Annotation of T H Seed letter posted yesterday on the blog by John King:
1. The middle name of Henry A. Clubb is usually given as “Anton”, Austin, who were married in Lawrence Co, Illinois, on 10/1/1839—Marriage Book B, pg 144. Henry A. Clubb served in Co I, 8th Ill. Inf. as a 1st Sergeant; in Co K, 70th Ill. Inf. as a 2nd Lieutenant; and in Co K, 9th Indiana Cavalry as a 2nd Lieutenant. Henry A. Clubb is buried at the Lawrenceville City Cemetery.which T. H. Seed stated is not correct. I cannot make out the name in his published letter, but he may have meant “Austin”. The parents of Henry A. Clubb were Samuel H. Clubb & Catherine J. Austin, who were married in Lawrence Co, Illinois, on 10/1/1839—Marriage Book B, pg 144. Henry A. Clubb served in Co I, 8th Ill. Inf. as a 1st Sergeant; in Co K, 70th Ill. Inf. as a 2nd Lieutenant; and in Co K, 9th Indiana Cavalry as a 2nd Lieutenant. Henry A. Clubb is buried at the Lawrenceville City Cemetery.
2.T. H. Seed stated that Henry A. Clubb’s mother was a step-daughter of John B. Maxwell. Dr. John B. Maxwell (1790 – 1860) served as an Elder of the Pisgah Presbyterian Church and later as the first Elder of the 1st Presbyterian Church of Lawrenceville, when that church was organized in 1848. He and his wife Molly are given credit for the erection of the brick Presbyterian Church of Lawrenceville in 1858, which is now the Masonic Hall. Rumors that this brick church served as a Station on the Underground Railroad remain unsubstantiated, and probably untrue as its minister, the Rev John B. Saye, was fired from his Presbyterian pulpits in Lawrence Co and expelled from the Saline Presbytery, being characterized as a “profound Copperhead”. The statement that Henry A. Clubb’s mother was a step-daughter of John B. Maxwell would imply that Mary “Molly” Maxwell was married previously to her marriage to Dr. Maxwell, and that her first husband was probably a Mr. Austin. Daniel Grass, who tendered the first company in Illinois into the Civil War, boarded with the Maxwell’s at the time of the 1850 Federal Census of Lawrence County.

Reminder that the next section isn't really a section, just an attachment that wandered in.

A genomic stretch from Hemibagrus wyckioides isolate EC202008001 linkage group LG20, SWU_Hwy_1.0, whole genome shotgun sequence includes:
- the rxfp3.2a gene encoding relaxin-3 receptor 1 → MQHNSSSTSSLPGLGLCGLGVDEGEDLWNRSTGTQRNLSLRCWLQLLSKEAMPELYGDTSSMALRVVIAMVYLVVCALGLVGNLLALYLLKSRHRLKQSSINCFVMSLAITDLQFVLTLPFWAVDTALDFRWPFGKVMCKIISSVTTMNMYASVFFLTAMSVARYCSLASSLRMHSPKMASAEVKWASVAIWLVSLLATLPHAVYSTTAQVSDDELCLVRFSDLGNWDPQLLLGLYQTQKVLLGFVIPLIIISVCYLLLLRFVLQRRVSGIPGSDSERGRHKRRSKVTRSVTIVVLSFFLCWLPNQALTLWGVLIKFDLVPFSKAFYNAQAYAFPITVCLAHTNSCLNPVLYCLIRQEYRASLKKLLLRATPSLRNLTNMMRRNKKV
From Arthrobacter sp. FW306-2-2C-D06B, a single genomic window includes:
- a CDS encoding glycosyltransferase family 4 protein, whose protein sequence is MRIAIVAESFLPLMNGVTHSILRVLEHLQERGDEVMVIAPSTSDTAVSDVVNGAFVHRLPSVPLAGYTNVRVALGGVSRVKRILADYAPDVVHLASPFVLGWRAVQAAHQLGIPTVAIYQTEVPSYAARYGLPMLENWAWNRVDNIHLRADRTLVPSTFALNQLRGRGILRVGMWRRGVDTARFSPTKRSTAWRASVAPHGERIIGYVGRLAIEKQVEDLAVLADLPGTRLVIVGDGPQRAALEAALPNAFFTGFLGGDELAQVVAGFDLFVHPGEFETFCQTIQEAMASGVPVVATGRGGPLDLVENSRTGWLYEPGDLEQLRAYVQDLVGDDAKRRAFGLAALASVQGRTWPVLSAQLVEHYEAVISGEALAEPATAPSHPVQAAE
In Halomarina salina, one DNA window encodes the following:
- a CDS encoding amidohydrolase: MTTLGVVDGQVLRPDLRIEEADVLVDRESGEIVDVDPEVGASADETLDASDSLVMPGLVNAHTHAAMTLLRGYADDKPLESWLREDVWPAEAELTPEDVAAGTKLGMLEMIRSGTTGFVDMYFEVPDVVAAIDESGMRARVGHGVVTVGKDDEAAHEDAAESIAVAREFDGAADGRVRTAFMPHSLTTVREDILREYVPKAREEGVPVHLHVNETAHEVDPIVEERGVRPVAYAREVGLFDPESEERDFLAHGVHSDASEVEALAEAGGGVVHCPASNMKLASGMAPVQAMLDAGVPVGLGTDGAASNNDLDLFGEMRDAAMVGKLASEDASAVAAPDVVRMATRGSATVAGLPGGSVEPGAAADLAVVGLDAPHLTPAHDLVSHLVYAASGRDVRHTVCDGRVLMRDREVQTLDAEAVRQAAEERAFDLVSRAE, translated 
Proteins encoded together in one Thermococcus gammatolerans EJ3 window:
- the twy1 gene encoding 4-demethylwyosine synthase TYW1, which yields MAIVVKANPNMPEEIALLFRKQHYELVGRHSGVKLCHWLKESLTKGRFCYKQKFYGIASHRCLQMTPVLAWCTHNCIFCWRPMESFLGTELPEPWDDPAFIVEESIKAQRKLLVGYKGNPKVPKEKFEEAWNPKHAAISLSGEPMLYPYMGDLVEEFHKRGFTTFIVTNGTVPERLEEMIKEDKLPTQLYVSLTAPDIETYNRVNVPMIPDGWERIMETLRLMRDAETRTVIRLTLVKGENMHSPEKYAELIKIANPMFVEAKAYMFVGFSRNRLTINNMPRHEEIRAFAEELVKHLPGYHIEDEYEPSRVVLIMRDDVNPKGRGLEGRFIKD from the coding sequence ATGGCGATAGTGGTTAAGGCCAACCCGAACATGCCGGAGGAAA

3. T. H. Seed referred to O. M. Clubb as being one of three survivors of Co I, 8th Ill. Inf. (3 months). I believe he is referring to Ausco Clubb, who served in Co I, 8th Ill. Inf. (3 months) and in Co’s B & L, 1st Missouri Cavalry. Ausco Clubb (1835 – 1923) is buried in the 2nd Add’n of the Sumner Cemetery.
4.I have thought that Musician Hugh Seeds Jr of Co I, 8th Ill. Inf. (3 mo’s) was Thomas Hugh Seed, once the Editor of The Sumner Press. T. H. Seed stated in his letter published in the 2/4/1909 Lawrenceville Republican, that he was sick with typhoid fever in the spring of 1861 and did not serve in Co I, 8th Ill. Inf. (3 mo’s). Later, he served as Sergeant of Co A, 63rd Ill. Inf.
5.T. H. Seed stated in his letter that “11 of them were cut off [from joining the 8th Ill. Inf.] and went into the 7th Ills”. I have yet to identify any Lawrence Co men who served in the 7th Ill. Inf. (3 mo’s). The roster of Co E, 7th Ill. Inf. (extracted from the Adj General Reports and part of an online database published by the Illinois Secretary of State) does list Henry H. Baltzell & Eli Mushrush, both of Sumner, serving 3-year enlistments in Co E, 7th Ill. Inf., starting in the late summer of 1861. I have identified 12 Lawrence Co men who served in Co H, 10th Ill. Inf. (3 mo’s) – Pvt Henry H. Baltzell, Musician Israel Berkshire, Pvt John N. Carlisle, Pvt William Dutton, Pvt Robert H. Goodman, Pvt James P. Green, 2nd Lt James W. Harris, Pvt Asa L. Heath, Pvt Rufus M. Longnecker, Pvt Allen McNeal, Corp Theophilus Smith, and Pvt John L. Waggoner. It is possible that T. H. Seed meant to write that 11 of 115 men from Lawrence Co were diverted from the 8th Ill. Inf. to the 10th Ill. Inf., when they arrived at Camp Butler in April 1861.